In-class ten-minute design charette
The assignment: design a healing space
You have to drive about twenty minutes outside of Portland, Maine, to get to the Hootenanny Café, and you're going to have to take a few dirt roads. But it's ok: the locals will help you through the forest. Then up the hill, turn into the clearing in the oaks, and you're there. Roll up your sleeves for the best coffee, food, reconnoitering, impromptu jams, dance breaks, and communal harvesting ever.
Locals built the Hootenanny as a gathering nexus for the farmers, recluses, artists, and dreamers who wanted a sense of their own community separate from Portland, which they view as the Big City and anathema to their tastes. They salvaged and repurposed every worn plank and every chipped mismatched antique window that makes up this little shack. Inside, somebody's grandmother's cast-off Persian carpet lies faded on the floor, with the resident black Lab sleeping on its corner. Bookcases full of the community's already-read books line the walls, waiting to be taken home by their next reader. Twinkly lights line one wooden wall. Some migrant hippie-chick from California contributed a huge brass lantern from Iran that now hangs somewhat incongruously in the middle of the space. A beat-up player piano found in a barn sits under a window, some scattered pages of Schubert on it, and many of its ivory keys still work. There's a pot-bellied stove in the corner, just the thing for cold winter nights.
Hootenanny takes the idea of “café table” rather liberally. One is an old Singer sewing machine stand, one is a board on two saw horses, one is a perfect marble-topped wrought-iron thing all the way from Paris. They are all always full, except there's always just enough room for you and your friends to squeeze in. Or there's the peacock-blue velour couch with the stuffing coming out, in the corner. You can expect to find earnest college kids wrapped up in their chess game, a group of gardeners discussing the season's crops, a couple in their sixties going on a first date, an out-of-towner eager to sample the local flavour, and, invariably, a tormented poet brooding over an extremely erudite novel. And that's just at the tables.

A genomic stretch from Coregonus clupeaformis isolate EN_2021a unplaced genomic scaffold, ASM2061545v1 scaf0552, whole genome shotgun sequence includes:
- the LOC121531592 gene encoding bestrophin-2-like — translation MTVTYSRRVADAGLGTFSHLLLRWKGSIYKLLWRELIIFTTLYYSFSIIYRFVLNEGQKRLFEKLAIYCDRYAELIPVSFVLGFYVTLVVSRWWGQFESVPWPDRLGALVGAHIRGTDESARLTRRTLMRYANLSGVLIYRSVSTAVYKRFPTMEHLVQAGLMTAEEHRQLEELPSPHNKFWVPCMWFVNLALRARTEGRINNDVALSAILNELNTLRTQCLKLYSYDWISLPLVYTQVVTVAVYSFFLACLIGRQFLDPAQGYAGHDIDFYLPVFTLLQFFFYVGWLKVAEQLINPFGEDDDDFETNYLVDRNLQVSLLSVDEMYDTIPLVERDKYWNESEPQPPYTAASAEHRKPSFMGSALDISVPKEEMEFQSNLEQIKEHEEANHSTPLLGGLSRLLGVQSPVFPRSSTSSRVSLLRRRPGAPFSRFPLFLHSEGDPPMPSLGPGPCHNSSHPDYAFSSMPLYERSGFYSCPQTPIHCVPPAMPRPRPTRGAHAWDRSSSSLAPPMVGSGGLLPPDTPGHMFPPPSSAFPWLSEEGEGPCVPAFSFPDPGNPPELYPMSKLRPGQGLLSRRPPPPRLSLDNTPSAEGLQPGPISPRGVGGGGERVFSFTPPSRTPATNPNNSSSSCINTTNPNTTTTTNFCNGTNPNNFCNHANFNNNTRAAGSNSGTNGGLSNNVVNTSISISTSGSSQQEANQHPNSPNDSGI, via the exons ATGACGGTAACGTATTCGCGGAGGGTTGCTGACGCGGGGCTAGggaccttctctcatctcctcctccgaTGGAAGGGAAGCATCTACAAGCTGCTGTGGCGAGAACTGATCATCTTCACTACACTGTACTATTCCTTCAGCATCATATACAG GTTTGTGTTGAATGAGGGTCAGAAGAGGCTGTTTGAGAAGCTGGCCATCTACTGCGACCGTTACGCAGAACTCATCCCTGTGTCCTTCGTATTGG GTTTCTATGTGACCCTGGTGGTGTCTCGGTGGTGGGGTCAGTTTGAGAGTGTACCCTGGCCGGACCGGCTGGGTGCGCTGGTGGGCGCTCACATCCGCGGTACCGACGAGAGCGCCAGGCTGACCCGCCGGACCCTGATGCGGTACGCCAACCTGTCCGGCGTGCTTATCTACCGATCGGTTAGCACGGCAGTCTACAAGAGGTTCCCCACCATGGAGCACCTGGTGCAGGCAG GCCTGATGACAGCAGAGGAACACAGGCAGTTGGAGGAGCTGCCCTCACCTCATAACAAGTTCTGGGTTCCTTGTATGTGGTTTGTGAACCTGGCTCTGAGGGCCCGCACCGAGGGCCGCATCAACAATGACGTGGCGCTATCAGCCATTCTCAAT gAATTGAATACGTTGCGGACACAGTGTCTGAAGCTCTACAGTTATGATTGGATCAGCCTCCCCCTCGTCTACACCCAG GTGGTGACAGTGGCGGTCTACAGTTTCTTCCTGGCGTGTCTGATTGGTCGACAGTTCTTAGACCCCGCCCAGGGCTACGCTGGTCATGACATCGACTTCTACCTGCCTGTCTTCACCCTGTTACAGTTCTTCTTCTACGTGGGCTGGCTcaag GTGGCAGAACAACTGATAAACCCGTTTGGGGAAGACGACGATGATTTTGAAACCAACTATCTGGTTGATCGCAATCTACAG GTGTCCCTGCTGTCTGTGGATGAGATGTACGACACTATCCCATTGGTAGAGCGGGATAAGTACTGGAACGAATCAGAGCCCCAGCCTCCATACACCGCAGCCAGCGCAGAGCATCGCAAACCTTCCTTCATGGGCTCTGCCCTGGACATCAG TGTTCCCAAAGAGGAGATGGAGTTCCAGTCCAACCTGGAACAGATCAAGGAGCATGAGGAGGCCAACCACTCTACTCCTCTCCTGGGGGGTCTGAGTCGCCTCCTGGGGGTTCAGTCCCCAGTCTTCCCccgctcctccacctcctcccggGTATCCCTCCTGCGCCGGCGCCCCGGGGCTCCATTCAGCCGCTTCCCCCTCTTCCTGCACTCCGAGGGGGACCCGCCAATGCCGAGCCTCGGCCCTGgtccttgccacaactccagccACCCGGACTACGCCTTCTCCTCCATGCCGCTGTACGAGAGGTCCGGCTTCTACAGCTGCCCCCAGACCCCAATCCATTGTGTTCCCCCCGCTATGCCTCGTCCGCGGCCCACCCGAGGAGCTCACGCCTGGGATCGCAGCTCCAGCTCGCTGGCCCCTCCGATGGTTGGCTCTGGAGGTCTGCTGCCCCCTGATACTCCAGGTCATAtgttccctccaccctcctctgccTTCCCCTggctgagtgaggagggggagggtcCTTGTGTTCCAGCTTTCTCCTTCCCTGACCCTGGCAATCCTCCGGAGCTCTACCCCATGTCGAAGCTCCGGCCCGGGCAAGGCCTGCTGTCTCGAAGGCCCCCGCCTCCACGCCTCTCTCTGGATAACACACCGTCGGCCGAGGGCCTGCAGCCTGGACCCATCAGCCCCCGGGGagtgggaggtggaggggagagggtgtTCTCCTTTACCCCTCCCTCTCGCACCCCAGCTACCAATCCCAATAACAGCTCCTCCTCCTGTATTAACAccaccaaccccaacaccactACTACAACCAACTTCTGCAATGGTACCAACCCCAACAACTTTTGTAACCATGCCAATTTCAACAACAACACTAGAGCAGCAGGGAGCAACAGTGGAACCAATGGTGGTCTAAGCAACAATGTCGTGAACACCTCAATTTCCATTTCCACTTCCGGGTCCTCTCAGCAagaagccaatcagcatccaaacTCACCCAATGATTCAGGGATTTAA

For the remaining half of the inside of the shack is an empty wooden floor. Because every day is a dancing day at the Hootenanny. A toddler taking their first steps, a young couple in love and dancing bachata, an uneven number of contact-improv crunchy-granolas, a company of Haitian snake dancers passing through on their way to Toronto—the space welcomes them all. Tuesdays the matrons of the local permaculture club have their clog-dancing practices.
Someone is always making music here. You will almost certainly be pulled into a 'round-the-piano sing-along—and don't worry, this is a place where everyone knows that song you love and whomever's at the piano can easily fake a few chords and make it work. Some guy fooling around on a harmonica. There's regular get-togethers of whole bands of writers and farmers playing the old folk songs on their homemade instruments, pickle tubs, washboards, spoons, jugs, combs, broom handles with single guitar strings, you name it. One woman brings her koto. This one time, the community got together at midnight and sang Bach's B-Minor Mass with twinkle lights and candles and moonlight. They say the acoustics are warm and rich at the Hootenanny, probably because of all that old wood, but perhaps because of all the good times that have happened here.